Clúdaíonn colúin ‘Bíodh Eolas Agat ar do Chearta’ ábhair thráthúla gach mí i bhformáid cheiste agus freagra. Foilsíonn an Bord um Fhaisnéis do Shaoránaigh iad ar líne agus déantar iad a fhorangú trí Sheirbhísí um Fhaisnéis do Shaoránaigh do nuachtáin áitiúla ar fud na hÉireann

Tá tuilleadh faisnéise ar fáil ó Ionaid um Fhaisnéis do Shaoránaigh agus ón tSeirbhís Ghutháin um Fhaisnéis do Shaoránaigh trí ghlao ar 0761 07 4000.

 

Changes in the application process for Domiciliary Care Allowance

The application process for Domiciliary Care Allowance has changed. To apply for the Allowance you fill in a Domiciliary Care Allowance form (pdf). From 7 April 2014 if your child has a Pervasive Developmental Disorder (PDD) you should ask the medical professional/specialist dealing with your child to complete an additional medical form called DomCare3 (pdf). The completed form will detail your child’s conditions and any specific care needs your child might have as a result of their disability.

Pervasive Developmental Disorder (PDD) refers to a group of disorders characterised by delays in the development of socialisation and communication skills. Autism, Asperger’s Syndrome, Childhood Disintegrative Disorder and Rett’s Syndrome are generally referred to under this category.

Visit our document on DCA to find out more. 

 

 

DCA reviews which had been suspended pending completion of the scheme review will recommence in May.

Thinking of starting a business?

If you are thinking of starting a business there are a number of issues you need to consider. Different supports and regulations apply, depending on your particular situation. You may be employed, unemployed or someone who is coming from outside Ireland to set up a business.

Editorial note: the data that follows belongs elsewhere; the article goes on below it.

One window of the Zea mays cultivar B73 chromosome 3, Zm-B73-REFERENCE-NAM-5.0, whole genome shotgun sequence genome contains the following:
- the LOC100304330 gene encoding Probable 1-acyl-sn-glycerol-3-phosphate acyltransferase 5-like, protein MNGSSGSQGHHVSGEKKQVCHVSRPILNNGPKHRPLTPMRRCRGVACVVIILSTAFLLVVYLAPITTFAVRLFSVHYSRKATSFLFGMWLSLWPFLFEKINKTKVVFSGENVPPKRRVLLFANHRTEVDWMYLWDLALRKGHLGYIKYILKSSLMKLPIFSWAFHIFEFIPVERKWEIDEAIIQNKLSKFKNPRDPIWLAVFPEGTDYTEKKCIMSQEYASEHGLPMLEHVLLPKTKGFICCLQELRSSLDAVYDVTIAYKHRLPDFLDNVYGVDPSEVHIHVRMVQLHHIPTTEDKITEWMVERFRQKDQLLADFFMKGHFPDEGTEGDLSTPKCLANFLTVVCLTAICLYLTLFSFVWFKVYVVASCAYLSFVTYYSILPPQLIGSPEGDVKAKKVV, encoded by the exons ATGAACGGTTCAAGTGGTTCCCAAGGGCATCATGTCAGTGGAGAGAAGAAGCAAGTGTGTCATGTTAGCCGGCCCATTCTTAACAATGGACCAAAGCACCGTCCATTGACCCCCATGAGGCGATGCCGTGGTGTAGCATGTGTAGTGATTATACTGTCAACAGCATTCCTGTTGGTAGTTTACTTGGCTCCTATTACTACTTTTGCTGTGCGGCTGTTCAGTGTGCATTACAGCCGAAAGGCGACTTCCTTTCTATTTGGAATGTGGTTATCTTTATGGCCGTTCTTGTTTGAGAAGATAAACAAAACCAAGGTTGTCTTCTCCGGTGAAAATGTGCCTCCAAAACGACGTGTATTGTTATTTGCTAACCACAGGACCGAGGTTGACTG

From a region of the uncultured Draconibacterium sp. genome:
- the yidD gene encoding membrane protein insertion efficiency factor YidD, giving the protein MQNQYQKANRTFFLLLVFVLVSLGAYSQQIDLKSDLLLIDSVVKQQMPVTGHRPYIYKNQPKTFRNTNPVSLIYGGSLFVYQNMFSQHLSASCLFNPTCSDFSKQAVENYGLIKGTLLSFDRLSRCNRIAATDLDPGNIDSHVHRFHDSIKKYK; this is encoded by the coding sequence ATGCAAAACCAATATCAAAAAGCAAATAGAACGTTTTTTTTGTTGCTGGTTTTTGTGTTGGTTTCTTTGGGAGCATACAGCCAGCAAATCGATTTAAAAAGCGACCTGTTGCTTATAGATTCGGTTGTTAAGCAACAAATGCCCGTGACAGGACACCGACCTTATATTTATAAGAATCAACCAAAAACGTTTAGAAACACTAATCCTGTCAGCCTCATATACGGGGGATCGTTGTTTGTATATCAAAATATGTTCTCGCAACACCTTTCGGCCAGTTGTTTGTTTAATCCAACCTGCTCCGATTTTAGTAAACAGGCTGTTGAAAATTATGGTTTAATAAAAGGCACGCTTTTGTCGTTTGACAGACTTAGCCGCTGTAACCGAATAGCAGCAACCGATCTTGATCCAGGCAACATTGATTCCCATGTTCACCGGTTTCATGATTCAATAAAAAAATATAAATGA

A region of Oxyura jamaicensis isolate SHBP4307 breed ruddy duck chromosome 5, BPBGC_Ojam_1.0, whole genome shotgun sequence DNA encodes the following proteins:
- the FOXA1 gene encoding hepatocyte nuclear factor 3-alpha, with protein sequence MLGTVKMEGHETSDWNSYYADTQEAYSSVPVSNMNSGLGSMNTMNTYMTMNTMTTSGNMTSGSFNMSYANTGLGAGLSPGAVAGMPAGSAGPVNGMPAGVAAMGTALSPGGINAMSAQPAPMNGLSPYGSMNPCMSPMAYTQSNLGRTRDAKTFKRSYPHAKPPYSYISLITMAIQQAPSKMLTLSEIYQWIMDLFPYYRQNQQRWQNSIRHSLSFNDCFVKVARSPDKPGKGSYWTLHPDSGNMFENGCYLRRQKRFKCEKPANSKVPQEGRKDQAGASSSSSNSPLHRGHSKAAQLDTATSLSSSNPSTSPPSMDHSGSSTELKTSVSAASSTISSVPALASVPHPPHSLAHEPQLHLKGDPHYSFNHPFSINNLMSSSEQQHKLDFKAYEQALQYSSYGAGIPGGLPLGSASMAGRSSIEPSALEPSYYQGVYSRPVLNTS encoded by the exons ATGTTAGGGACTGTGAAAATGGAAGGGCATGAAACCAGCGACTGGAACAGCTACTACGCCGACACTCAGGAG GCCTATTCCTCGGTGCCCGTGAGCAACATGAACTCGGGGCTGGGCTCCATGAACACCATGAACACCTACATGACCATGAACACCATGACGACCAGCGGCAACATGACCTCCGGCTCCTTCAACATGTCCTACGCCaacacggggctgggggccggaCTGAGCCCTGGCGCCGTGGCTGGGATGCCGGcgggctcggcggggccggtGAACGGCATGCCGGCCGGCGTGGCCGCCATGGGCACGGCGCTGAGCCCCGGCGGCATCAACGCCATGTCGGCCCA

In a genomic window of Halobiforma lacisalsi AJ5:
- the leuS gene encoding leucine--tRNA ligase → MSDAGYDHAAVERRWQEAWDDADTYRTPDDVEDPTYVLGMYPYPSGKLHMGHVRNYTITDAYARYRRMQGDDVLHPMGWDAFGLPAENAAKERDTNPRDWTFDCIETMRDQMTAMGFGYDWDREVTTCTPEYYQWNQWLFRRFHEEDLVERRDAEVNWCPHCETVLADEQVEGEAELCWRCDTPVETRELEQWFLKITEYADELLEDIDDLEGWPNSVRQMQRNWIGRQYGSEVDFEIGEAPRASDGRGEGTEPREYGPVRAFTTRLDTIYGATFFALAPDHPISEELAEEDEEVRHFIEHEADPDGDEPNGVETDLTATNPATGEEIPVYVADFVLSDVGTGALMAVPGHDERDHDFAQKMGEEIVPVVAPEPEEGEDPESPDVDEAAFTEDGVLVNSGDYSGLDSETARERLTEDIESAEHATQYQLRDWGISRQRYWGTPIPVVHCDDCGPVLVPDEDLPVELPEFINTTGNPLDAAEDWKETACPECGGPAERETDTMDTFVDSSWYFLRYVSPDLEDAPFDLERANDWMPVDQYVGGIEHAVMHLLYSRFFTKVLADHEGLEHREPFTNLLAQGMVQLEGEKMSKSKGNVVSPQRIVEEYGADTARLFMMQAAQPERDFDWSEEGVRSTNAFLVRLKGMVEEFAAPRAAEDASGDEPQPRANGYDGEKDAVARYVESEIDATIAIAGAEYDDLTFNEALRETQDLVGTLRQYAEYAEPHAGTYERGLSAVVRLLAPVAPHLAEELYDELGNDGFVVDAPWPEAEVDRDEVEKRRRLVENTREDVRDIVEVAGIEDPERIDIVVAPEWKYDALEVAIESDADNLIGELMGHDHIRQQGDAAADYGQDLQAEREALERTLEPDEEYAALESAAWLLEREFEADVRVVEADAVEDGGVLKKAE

You can read about setting up a business on citizensinformation.ie.

Revenue has a useful leaflet on ‘Starting a Business: the basic requirements for tax purposes’ (pdf).

The website selfemployedsupports.ie has information on the services and entitlements available if you are self-employed and setting up a business.

Today is Job Shadow Day

Job Shadow Day is designed to give people with disabilities a unique opportunity to get a close up look at the world of work for one day. On Job Shadow Day hundreds of people with disabilities will shadow a workplace mentor as he or she goes about a normal working day. Job Shadow Day is part of National Supported Employment Week which takes place from 7-13 April 2014.

To find out about activities taking place during National Supported Employment week visit iase.ie. 

 

 

 

It’s National Stroke Awareness Week

The Irish Heart Foundation’s National Stroke Week takes place from 6-13 April 2014. During the week, local communities are promoting stroke prevention and the FAST message through coffee mornings and public stands.  A National Stroke Survivor Conference is also taking place in Croke Park on 10 April 2014.

F.A.S.T is a simple test that can help you recognise if someone has had a stroke. According to the Irish Heart Foundation, by acting F.AS.T and calling 999 at the first sign of stroke, you can limit the effects of stroke and help a stroke survivor make the best recovery possible.

  • F – Face – has their face fallen on one side?  Can they smile?
  • A – Arms – Can they raise both arms and keep them there?
  • S – Speech – is their speech slurred?
  • T –Time to call 999 if you spot any single one of these signs

To find out more visit stroke.ie and irishheart.ie